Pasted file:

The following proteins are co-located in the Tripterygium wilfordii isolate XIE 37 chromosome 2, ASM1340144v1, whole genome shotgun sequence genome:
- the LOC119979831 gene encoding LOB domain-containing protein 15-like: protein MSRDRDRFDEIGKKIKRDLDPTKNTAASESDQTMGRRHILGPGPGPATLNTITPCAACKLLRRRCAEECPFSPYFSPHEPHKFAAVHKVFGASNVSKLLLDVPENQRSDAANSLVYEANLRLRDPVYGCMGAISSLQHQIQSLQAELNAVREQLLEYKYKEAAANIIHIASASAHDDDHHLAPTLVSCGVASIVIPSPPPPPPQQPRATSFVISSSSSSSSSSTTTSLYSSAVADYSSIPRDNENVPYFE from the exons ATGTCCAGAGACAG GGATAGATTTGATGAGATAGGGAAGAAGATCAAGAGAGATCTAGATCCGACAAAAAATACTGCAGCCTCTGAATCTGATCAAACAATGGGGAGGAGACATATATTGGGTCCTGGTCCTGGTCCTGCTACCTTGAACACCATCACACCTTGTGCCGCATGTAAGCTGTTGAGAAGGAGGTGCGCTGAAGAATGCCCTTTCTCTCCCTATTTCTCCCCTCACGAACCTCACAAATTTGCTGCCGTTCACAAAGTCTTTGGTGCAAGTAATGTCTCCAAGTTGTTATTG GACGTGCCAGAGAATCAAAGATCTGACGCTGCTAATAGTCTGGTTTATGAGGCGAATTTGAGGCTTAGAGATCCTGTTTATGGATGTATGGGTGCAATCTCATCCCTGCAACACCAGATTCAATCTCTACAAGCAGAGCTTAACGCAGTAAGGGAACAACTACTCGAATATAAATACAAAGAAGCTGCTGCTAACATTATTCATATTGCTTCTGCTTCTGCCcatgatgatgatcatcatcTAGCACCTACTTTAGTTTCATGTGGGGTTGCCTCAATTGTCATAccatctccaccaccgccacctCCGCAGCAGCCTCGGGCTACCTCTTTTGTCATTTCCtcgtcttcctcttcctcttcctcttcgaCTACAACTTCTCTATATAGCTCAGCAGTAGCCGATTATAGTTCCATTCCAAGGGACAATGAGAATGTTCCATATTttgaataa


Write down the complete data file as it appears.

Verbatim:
The following proteins are co-located in the Tripterygium wilfordii isolate XIE 37 chromosome 2, ASM1340144v1, whole genome shotgun sequence genome:
- the LOC119979831 gene encoding LOB domain-containing protein 15-like: protein MSRDRDRFDEIGKKIKRDLDPTKNTAASESDQTMGRRHILGPGPGPATLNTITPCAACKLLRRRCAEECPFSPYFSPHEPHKFAAVHKVFGASNVSKLLLDVPENQRSDAANSLVYEANLRLRDPVYGCMGAISSLQHQIQSLQAELNAVREQLLEYKYKEAAANIIHIASASAHDDDHHLAPTLVSCGVASIVIPSPPPPPPQQPRATSFVISSSSSSSSSSTTTSLYSSAVADYSSIPRDNENVPYFE from the exons ATGTCCAGAGACAG GGATAGATTTGATGAGATAGGGAAGAAGATCAAGAGAGATCTAGATCCGACAAAAAATACTGCAGCCTCTGAATCTGATCAAACAATGGGGAGGAGACATATATTGGGTCCTGGTCCTGGTCCTGCTACCTTGAACACCATCACACCTTGTGCCGCATGTAAGCTGTTGAGAAGGAGGTGCGCTGAAGAATGCCCTTTCTCTCCCTATTTCTCCCCTCACGAACCTCACAAATTTGCTGCCGTTCACAAAGTCTTTGGTGCAAGTAATGTCTCCAAGTTGTTATTG GACGTGCCAGAGAATCAAAGATCTGACGCTGCTAATAGTCTGGTTTATGAGGCGAATTTGAGGCTTAGAGATCCTGTTTATGGATGTATGGGTGCAATCTCATCCCTGCAACACCAGATTCAATCTCTACAAGCAGAGCTTAACGCAGTAAGGGAACAACTACTCGAATATAAATACAAAGAAGCTGCTGCTAACATTATTCATATTGCTTCTGCTTCTGCCcatgatgatgatcatcatcTAGCACCTACTTTAGTTTCATGTGGGGTTGCCTCAATTGTCATAccatctccaccaccgccacctCCGCAGCAGCCTCGGGCTACCTCTTTTGTCATTTCCtcgtcttcctcttcctcttcctcttcgaCTACAACTTCTCTATATAGCTCAGCAGTAGCCGATTATAGTTCCATTCCAAGGGACAATGAGAATGTTCCATATTttgaataa